In one sense, the seal validates the Brewers Association’s raison d’etre. The nonprofit organization was founded in 1978 to provide representation, promotion, and support to small and craft brewing communities. It publishes a digital magazine called Craft Beer, and hosts an annual consumer and trade event called the Great American Beer Festival. The association’s entire premise rests on the fact that people care about craft beer.

Breweries can license the logo for free from the Brewers Association, whether or not they’re members, as long as they follow three guidelines.

One: The brewery must provide a valid document filed with the Tax and Trade Bureau of the U.S. that says the brewery is legally allowed to operate.

Two: The brewery must meet the Brewers Association’s definition of a craft brewery. In short, it produces 6 million barrels of beer or less per year. Additionally, and importantly, no more than 25 percent of its operations can be owned or controlled by an alcohol industry member that’s not also a craft brewer.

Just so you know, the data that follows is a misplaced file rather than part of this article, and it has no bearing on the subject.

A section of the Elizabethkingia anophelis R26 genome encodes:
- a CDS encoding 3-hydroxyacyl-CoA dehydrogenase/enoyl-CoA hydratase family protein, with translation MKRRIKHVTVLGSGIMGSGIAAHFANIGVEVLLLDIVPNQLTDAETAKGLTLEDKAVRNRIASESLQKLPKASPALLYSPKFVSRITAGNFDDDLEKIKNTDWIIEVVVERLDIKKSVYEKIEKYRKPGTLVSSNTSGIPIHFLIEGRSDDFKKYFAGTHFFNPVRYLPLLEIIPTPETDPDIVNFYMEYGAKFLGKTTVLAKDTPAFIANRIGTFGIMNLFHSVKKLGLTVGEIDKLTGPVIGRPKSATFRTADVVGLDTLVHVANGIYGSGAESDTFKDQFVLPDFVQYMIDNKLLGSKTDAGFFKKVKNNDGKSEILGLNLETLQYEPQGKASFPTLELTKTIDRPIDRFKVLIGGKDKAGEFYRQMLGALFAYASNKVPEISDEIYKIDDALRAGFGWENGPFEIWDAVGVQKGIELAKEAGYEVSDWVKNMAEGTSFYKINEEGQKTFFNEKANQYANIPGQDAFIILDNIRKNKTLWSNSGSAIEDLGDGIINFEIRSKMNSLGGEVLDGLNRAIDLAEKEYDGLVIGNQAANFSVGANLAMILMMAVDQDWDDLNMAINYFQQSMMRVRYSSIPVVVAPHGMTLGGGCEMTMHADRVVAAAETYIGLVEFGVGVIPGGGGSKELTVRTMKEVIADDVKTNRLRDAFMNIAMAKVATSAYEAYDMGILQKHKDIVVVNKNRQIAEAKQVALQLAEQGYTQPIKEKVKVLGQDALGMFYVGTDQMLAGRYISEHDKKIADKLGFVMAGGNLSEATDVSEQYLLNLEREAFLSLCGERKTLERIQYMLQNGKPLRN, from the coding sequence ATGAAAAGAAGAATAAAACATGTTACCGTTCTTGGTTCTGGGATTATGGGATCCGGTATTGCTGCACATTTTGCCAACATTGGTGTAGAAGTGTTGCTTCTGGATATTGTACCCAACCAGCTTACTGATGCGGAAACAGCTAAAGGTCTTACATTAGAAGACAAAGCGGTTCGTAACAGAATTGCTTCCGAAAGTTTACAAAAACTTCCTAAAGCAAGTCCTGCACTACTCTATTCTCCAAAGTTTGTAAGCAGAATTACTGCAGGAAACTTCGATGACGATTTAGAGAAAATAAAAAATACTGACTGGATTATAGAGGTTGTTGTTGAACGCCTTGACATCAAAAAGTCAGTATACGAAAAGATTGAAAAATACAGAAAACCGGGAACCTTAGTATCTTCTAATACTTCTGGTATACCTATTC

Three: The brewery must sign a licensing agreement. This means that the Brewers Association can legally prevent a brewery from continuing to use the seal if it is sold or no longer considered craft.

Prominent brewers that are not included in the Brewers Association’s “craft” designation include Founders, Lagunitas, Goose Island, and others.

Passionate, die-hard craft beer drinkers in the Reddit r/beer forum filled a thread called “What Is the Independent Craft Brewer Seal?” the day after the announcement. The comments ranged from positive (“While the logo doesn’t look great, this looks like a nice step”), to neutral (“I guess I don’t see how the seal will hurt anything”), to negative (“piles of consumer behavior data says this won’t do crap”).

Members of The High End, AB InBev’s craft beer division, put out a video in response saying that the seal tears the brewing community apart rather than makes it stronger. But for the more than 2,000 craft brewers that agreed to use the seal, the positives outweigh the negatives.